Long hair, moustache but no beard yet, I was in transition.
This was the Vietnam era and few draft-age boys or their parents wanted Country Joe and the Fish’s lyrics to come true, “To have your boy come home in a box.“
Rejection was the order of the day, rejection of the government, rejection of “the establishment” of which most parents seemed to be a part, rejection of everything.
I dropped out of college after finding the freshman year just “more of the same” seemingly pointless high school rigamarole. I flipped hamburgers long enough to figure out I didn’t want to do that the rest of my life. And as the pace of the draft for Vietnam expanded in gigantic steps, I knew the military life — especially dead — was no place for me.
So I went back to school, in part for the draft deferment but also driven by what the restaurant experience had taught me.
But before all that, before the moustache and plaid pants, there was a hippie-era with “hair down to here,” bell-bottom pants, moccasins and a heavy wool Navy Pea coat for the winter chill.
We used to party back then at Lynn and Harry’s near Robin Hood Ln and Park Ave in Memphis. They were married in the backyard with the bride in a scarlet red gown entering on the back of a Harley Davidson. With his mail-order ordainment from the Universal Free Life Church, Dave officiated and “broadcast” the ceremony to the no doubt curious neighbors by microphone, loud PA system and heavy reverberation.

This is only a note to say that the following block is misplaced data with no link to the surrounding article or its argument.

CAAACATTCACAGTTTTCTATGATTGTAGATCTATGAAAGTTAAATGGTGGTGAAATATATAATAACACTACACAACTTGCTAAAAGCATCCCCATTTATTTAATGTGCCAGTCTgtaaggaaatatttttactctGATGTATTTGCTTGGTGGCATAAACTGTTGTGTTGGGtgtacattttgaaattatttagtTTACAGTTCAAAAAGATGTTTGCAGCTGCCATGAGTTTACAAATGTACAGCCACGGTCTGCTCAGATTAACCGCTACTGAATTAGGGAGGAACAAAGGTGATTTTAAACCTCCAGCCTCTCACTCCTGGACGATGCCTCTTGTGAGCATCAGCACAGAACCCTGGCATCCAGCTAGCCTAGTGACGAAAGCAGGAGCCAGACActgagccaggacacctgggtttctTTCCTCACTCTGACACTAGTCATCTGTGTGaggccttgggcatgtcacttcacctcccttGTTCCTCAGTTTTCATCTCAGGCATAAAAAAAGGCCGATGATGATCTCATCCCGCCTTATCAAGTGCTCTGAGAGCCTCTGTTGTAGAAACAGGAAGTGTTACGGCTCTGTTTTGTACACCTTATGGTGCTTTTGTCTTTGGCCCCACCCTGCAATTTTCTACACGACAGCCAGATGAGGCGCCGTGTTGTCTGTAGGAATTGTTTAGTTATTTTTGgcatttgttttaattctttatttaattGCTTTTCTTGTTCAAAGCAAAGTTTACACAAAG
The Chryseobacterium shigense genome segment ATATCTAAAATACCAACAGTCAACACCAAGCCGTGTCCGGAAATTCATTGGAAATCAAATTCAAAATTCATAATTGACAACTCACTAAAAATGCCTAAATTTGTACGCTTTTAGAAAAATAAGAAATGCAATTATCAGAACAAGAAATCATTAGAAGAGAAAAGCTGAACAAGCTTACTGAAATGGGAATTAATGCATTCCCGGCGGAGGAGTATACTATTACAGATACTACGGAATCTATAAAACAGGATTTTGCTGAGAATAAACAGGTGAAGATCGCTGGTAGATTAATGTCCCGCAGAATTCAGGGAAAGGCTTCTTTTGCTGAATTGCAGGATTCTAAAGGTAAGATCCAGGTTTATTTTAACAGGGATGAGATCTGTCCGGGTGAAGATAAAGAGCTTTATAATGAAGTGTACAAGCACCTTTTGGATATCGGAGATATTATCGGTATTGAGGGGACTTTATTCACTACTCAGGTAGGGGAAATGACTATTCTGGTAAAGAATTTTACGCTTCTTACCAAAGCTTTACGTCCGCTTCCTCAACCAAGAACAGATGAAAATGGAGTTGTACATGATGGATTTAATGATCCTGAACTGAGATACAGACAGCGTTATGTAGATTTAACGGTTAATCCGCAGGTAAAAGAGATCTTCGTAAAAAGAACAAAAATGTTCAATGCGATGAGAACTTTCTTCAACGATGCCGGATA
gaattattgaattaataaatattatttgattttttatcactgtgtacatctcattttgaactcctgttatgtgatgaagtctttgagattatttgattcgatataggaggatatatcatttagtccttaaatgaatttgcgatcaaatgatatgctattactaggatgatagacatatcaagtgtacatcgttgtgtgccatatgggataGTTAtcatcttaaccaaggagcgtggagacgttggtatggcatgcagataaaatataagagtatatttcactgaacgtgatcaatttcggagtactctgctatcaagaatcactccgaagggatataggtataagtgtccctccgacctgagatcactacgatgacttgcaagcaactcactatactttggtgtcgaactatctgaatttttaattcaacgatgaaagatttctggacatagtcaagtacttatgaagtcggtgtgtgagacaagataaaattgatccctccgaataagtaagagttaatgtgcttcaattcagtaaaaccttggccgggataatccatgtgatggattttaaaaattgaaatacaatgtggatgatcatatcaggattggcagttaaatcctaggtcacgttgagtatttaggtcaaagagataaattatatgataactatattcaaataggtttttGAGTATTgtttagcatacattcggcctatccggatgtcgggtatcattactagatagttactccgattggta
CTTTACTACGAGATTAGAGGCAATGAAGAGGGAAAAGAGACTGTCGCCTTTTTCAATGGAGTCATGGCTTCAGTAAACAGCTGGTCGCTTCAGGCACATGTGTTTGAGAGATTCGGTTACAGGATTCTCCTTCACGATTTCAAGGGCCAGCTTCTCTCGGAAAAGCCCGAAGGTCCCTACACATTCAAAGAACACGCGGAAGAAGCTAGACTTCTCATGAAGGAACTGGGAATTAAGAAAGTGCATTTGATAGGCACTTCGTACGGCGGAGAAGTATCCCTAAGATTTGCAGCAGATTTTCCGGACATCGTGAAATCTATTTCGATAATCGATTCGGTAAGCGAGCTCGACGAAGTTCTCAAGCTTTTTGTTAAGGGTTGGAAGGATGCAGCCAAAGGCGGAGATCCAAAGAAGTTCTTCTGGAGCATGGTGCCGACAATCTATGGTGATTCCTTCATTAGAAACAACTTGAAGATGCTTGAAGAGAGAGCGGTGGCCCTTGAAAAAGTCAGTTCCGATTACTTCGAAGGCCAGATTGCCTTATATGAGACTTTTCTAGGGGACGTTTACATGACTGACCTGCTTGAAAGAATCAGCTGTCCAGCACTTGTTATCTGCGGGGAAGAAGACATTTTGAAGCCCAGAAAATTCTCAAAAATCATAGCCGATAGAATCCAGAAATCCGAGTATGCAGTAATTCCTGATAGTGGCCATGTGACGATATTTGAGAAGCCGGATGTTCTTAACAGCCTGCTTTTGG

It was “Far Out.”
But marriage, children and work would all have their effects on me and, before long, we were solid members of that mainstream against which we had rebelled.
Also along the way, Harry died from an overdose of heroin after Lynn, rejecting his heavy drug use, had left. Lynn would later remarry and, now with a couple of kids and husband, lives near Flagstaff about 90 minutes by car from us in Phoenix. We visited once, reminisced but quickly recognized that while our lives had all moved away from our shared hippie-times, we had, nonetheless, ended up in very different lives.
I wear my hair much shorter now but for the same reason I wore it long — laziness. It was long because I didn’t want to bother with the barber. And I wear it short now because I don’t like bothering with the tangles after washing. Six of one, half a dozen of the other.
The Pea coat may still be hanging in our hall closet. And there was a psychedelic vest at one time that’s occasionally been paraded about for perplexed children and grandchildren.
And if “the establishment” includes the so-called government, industrial complex then, yeah, I still rail against corrupt politicians, back room deals and massive government bail-outs of companies that fail within a couple of years but somehow leave gobs of money in the hands of the former senior executives who then sponsor re-election campaigns of those same politicians. Little has changed except my cynicism when it comes to politicians.
And I have learned there are bad people in the world who will not stop to shake the offered hand before doing the violence we see so often in the news. That was a hard lesson for the hippie-mind to grasp but world events and my own world travels have driven that truth home.
Life happens and it’s rare to predict how it will shape us.
Sometimes I think it’s scary how our lives parallel each other’s. But then again, so do the lives of 40 million other Americans.
And yeah, I owned a Pea coat too.